Think of a Franklin County where everyone can live without fear. A place where the government and private companies can invest, where tourists will want to go to learn about their past, to see where the historic reconciliations took place. Look at Neshoba, our sister county, and see how people got together to call for justice their much more publicized case. Their work, the work of whites, blacks and Choctaw, has begun to mend not only the spirits and morals of a deeply hurting community but the pocketbooks of the business community as well. Ask Mr. Fent Deweese and Mr. Leroy Clemons, members of the Philadelphia Coalition. They are members of our Franklin County Coalition as well.
The soldiers in Iraq are taking part in what President Bush calls a war on terror. Well, I say we have terrorists still living right here in Franklin County. What is the difference between someone who blows themselves up to kill their enemy and someone who chains two souls to a jeep motor and throws them into the Mississippi River after torturing them and whipping them in the Homochitto National Forest? These same people terrorized the black and white communities through coordinated efforts of cross burnings, propaganda and whisper campaigns, beatings, murders and explosions. The Klan and its supporters were and are as fundamentalist in their beliefs and actions as the suicide bombers we've seen in Iraq. Mary Lou, there is no difference.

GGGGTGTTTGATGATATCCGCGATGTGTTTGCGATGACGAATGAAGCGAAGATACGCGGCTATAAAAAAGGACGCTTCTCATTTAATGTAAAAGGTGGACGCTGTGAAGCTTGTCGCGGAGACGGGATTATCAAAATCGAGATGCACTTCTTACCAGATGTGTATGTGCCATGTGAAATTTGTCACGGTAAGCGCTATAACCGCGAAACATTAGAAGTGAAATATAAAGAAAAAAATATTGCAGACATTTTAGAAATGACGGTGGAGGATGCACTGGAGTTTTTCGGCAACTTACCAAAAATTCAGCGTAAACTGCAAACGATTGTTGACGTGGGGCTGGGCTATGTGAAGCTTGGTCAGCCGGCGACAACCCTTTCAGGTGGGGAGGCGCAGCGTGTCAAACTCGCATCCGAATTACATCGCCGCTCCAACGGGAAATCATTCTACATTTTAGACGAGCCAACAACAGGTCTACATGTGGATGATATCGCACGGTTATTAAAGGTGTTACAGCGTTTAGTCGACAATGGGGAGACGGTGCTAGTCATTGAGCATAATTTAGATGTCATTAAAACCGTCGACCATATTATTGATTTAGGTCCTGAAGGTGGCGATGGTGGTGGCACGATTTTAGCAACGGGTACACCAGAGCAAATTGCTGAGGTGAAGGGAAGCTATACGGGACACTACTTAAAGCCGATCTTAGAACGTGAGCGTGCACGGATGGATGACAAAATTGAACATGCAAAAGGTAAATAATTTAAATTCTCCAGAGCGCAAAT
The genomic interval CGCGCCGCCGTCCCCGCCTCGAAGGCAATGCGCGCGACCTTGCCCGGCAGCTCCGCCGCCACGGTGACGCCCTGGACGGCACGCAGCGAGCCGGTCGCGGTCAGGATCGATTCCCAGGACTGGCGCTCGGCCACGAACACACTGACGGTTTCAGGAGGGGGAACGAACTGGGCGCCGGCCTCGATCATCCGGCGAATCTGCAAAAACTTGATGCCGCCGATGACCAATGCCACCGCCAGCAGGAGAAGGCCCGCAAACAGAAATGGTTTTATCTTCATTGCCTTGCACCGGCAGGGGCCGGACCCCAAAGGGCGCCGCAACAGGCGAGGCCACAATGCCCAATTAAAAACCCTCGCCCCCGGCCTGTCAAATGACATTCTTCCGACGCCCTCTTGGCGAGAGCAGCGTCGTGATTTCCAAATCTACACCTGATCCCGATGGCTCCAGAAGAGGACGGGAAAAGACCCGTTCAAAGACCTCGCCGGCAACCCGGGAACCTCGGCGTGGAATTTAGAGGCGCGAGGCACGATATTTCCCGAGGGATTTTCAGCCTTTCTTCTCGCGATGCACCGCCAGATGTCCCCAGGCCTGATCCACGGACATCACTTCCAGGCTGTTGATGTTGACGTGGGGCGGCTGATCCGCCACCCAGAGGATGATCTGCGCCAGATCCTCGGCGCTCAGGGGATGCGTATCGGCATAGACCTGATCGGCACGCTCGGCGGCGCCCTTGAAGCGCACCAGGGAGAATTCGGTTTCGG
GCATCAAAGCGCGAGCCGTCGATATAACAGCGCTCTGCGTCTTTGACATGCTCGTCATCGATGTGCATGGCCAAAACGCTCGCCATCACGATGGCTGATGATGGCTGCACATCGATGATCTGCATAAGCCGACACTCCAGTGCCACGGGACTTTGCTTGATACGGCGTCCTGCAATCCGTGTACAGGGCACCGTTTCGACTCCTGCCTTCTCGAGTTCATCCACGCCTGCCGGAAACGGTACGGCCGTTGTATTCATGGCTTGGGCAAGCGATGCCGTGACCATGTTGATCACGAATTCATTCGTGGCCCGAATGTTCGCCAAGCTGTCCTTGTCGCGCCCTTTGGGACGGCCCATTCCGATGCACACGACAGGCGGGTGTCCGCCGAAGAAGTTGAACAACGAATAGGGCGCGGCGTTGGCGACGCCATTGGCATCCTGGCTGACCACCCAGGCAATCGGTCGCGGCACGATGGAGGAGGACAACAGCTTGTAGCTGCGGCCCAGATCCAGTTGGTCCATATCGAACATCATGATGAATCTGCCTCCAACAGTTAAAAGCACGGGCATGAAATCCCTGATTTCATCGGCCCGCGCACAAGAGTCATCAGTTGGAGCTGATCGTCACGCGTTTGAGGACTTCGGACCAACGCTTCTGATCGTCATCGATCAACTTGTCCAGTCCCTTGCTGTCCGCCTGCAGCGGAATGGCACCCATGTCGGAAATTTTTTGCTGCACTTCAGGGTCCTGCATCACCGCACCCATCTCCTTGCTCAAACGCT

The soldiers who fight in the name of the United States of America must also be fighting for that document in which is inscribed the basis for our day-to-day existence. I was.
Whether I was in Vietnam in 1965 or Franklin County in 2005, I was fighting to rekindle the spirit of the self-evident truths inscribed in our Declaration of Independence: that all men are created equal; that they are endowed by their Creator with certain unalienable rights; that among these are life, liberty and the pursuit of happiness.
Mary Lou, I have the right to come to Franklin County, my home, and demand justice 41 years later for the brutal murders of my brother Charles Moore and my friend Henry Dee. I also have the right to ask the rest of Franklin County, blacks and whites alike, to join me in my quest for justice.
I am proud to say that the current mayor of Meadville, Mr. Sonny Dickie, graciously and courageously threw his full support behind me and my campaign for justice. Mr. Dickie leads the way for Meadville, and others will follow him. I applaud the man.